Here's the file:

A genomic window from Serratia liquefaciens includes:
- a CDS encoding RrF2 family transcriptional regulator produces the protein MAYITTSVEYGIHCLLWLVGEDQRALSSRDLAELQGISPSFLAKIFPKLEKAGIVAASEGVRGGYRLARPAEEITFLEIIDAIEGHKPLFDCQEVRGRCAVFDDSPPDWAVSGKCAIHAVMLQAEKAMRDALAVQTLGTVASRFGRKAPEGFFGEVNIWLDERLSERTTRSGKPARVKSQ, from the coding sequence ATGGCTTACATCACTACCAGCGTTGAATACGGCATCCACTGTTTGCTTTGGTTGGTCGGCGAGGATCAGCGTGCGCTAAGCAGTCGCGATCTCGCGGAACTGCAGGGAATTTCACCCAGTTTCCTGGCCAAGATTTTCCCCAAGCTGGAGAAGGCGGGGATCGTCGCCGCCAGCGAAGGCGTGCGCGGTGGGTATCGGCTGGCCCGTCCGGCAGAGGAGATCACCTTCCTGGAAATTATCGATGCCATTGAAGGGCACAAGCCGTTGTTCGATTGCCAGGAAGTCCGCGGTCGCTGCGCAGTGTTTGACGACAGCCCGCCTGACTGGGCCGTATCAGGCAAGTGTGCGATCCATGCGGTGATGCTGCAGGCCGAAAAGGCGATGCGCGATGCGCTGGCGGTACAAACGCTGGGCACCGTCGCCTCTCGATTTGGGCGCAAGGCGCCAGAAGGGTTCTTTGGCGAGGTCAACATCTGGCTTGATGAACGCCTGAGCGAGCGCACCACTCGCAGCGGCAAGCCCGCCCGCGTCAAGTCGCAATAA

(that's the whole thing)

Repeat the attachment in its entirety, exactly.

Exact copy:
A genomic window from Serratia liquefaciens includes:
- a CDS encoding RrF2 family transcriptional regulator produces the protein MAYITTSVEYGIHCLLWLVGEDQRALSSRDLAELQGISPSFLAKIFPKLEKAGIVAASEGVRGGYRLARPAEEITFLEIIDAIEGHKPLFDCQEVRGRCAVFDDSPPDWAVSGKCAIHAVMLQAEKAMRDALAVQTLGTVASRFGRKAPEGFFGEVNIWLDERLSERTTRSGKPARVKSQ, from the coding sequence ATGGCTTACATCACTACCAGCGTTGAATACGGCATCCACTGTTTGCTTTGGTTGGTCGGCGAGGATCAGCGTGCGCTAAGCAGTCGCGATCTCGCGGAACTGCAGGGAATTTCACCCAGTTTCCTGGCCAAGATTTTCCCCAAGCTGGAGAAGGCGGGGATCGTCGCCGCCAGCGAAGGCGTGCGCGGTGGGTATCGGCTGGCCCGTCCGGCAGAGGAGATCACCTTCCTGGAAATTATCGATGCCATTGAAGGGCACAAGCCGTTGTTCGATTGCCAGGAAGTCCGCGGTCGCTGCGCAGTGTTTGACGACAGCCCGCCTGACTGGGCCGTATCAGGCAAGTGTGCGATCCATGCGGTGATGCTGCAGGCCGAAAAGGCGATGCGCGATGCGCTGGCGGTACAAACGCTGGGCACCGTCGCCTCTCGATTTGGGCGCAAGGCGCCAGAAGGGTTCTTTGGCGAGGTCAACATCTGGCTTGATGAACGCCTGAGCGAGCGCACCACTCGCAGCGGCAAGCCCGCCCGCGTCAAGTCGCAATAA